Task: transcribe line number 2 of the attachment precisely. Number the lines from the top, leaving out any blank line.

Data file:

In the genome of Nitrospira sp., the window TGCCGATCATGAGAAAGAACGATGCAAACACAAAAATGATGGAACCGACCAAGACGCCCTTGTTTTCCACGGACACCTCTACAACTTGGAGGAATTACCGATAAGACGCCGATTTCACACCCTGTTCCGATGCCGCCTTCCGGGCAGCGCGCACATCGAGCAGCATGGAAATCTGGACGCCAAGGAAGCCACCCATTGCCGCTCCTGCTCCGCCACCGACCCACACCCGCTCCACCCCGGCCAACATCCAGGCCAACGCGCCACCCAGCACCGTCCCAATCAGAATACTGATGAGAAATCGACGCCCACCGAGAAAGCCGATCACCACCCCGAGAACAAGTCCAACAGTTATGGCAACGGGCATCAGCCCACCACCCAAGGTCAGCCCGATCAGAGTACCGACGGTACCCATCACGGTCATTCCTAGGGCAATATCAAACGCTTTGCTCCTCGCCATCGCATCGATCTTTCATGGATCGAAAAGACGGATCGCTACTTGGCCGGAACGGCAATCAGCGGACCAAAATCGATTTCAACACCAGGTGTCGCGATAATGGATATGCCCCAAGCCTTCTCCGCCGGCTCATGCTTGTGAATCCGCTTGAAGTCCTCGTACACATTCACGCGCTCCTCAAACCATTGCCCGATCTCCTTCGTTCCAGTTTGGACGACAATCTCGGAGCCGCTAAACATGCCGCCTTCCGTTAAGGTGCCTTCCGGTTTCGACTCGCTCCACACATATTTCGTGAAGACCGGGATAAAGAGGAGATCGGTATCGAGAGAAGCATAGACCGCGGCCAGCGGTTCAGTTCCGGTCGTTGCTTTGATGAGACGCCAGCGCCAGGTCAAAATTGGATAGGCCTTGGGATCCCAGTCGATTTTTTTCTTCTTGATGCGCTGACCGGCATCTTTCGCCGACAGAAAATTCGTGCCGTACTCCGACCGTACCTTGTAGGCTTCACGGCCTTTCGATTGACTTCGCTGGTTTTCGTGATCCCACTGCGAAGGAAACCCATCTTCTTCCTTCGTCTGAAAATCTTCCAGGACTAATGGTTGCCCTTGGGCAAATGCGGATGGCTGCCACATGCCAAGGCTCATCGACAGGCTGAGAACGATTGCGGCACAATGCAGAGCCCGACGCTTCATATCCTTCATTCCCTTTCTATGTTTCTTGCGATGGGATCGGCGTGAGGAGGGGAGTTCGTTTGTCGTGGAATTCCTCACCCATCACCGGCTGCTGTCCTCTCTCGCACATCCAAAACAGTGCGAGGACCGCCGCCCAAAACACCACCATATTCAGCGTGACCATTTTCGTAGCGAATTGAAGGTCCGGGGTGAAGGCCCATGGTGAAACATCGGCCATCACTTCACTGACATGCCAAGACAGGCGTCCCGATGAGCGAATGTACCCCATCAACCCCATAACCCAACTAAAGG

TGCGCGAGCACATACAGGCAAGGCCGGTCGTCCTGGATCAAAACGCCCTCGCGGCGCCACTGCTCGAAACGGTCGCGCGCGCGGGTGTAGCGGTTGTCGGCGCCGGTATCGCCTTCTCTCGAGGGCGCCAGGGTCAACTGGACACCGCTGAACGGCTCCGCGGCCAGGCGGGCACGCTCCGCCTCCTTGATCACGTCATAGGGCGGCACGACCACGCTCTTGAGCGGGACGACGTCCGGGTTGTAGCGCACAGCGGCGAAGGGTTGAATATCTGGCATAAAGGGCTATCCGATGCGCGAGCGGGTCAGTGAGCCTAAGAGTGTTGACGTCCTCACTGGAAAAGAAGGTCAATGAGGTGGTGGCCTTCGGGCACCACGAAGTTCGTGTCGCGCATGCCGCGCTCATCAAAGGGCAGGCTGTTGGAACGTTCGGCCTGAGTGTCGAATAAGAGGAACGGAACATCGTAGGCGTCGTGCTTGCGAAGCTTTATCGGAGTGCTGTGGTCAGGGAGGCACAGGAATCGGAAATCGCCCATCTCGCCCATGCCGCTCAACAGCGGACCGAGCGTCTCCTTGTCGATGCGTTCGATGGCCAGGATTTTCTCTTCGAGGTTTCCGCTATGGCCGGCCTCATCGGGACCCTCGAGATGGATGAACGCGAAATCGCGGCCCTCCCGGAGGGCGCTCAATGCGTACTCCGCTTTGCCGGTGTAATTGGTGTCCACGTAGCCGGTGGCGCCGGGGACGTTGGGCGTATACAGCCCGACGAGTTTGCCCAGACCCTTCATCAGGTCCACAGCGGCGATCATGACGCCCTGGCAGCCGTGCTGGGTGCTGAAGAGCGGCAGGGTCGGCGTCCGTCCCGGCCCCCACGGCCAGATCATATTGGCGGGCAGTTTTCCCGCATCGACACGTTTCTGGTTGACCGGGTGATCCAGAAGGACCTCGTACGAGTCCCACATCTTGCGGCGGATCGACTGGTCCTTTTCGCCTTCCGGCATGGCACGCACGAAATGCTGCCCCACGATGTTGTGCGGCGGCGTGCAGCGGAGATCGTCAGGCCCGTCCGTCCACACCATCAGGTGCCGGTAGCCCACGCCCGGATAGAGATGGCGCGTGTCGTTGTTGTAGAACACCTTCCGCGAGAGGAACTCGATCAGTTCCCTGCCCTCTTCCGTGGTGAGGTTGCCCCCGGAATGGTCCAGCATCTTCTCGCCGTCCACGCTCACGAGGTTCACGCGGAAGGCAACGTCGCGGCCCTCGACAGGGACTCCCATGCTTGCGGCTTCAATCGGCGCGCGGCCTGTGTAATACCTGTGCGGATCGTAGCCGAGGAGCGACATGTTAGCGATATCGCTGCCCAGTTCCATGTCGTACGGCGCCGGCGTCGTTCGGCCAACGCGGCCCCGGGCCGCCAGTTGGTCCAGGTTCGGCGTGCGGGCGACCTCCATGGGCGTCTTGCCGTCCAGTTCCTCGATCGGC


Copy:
TGCGCGAGCACATACAGGCAAGGCCGGTCGTCCTGGATCAAAACGCCCTCGCGGCGCCACTGCTCGAAACGGTCGCGCGCGCGGGTGTAGCGGTTGTCGGCGCCGGTATCGCCTTCTCTCGAGGGCGCCAGGGTCAACTGGACACCGCTGAACGGCTCCGCGGCCAGGCGGGCACGCTCCGCCTCCTTGATCACGTCATAGGGCGGCACGACCACGCTCTTGAGCGGGACGACGTCCGGGTTGTAGCGCACAGCGGCGAAGGGTTGAATATCTGGCATAAAGGGCTATCCGATGCGCGAGCGGGTCAGTGAGCCTAAGAGTGTTGACGTCCTCACTGGAAAAGAAGGTCAATGAGGTGGTGGCCTTCGGGCACCACGAAGTTCGTGTCGCGCATGCCGCGCTCATCAAAGGGCAGGCTGTTGGAACGTTCGGCCTGAGTGTCGAATAAGAGGAACGGAACATCGTAGGCGTCGTGCTTGCGAAGCTTTATCGGAGTGCTGTGGTCAGGGAGGCACAGGAATCGGAAATCGCCCATCTCGCCCATGCCGCTCAACAGCGGACCGAGCGTCTCCTTGTCGATGCGTTCGATGGCCAGGATTTTCTCTTCGAGGTTTCCGCTATGGCCGGCCTCATCGGGACCCTCGAGATGGATGAACGCGAAATCGCGGCCCTCCCGGAGGGCGCTCAATGCGTACTCCGCTTTGCCGGTGTAATTGGTGTCCACGTAGCCGGTGGCGCCGGGGACGTTGGGCGTATACAGCCCGACGAGTTTGCCCAGACCCTTCATCAGGTCCACAGCGGCGATCATGACGCCCTGGCAGCCGTGCTGGGTGCTGAAGAGCGGCAGGGTCGGCGTCCGTCCCGGCCCCCACGGCCAGATCATATTGGCGGGCAGTTTTCCCGCATCGACACGTTTCTGGTTGACCGGGTGATCCAGAAGGACCTCGTACGAGTCCCACATCTTGCGGCGGATCGACTGGTCCTTTTCGCCTTCCGGCATGGCACGCACGAAATGCTGCCCCACGATGTTGTGCGGCGGCGTGCAGCGGAGATCGTCAGGCCCGTCCGTCCACACCATCAGGTGCCGGTAGCCCACGCCCGGATAGAGATGGCGCGTGTCGTTGTTGTAGAACACCTTCCGCGAGAGGAACTCGATCAGTTCCCTGCCCTCTTCCGTGGTGAGGTTGCCCCCGGAATGGTCCAGCATCTTCTCGCCGTCCACGCTCACGAGGTTCACGCGGAAGGCAACGTCGCGGCCCTCGACAGGGACTCCCATGCTTGCGGCTTCAATCGGCGCGCGGCCTGTGTAATACCTGTGCGGATCGTAGCCGAGGAGCGACATGTTAGCGATATCGCTGCCCAGTTCCATGTCGTACGGCGCCGGCGTCGTTCGGCCAACGCGGCCCCGGGCCGCCAGTTGGTCCAGGTTCGGCGTGCGGGCGACCTCCATGGGCGTCTTGCCGTCCAGTTCCTCGATCGGC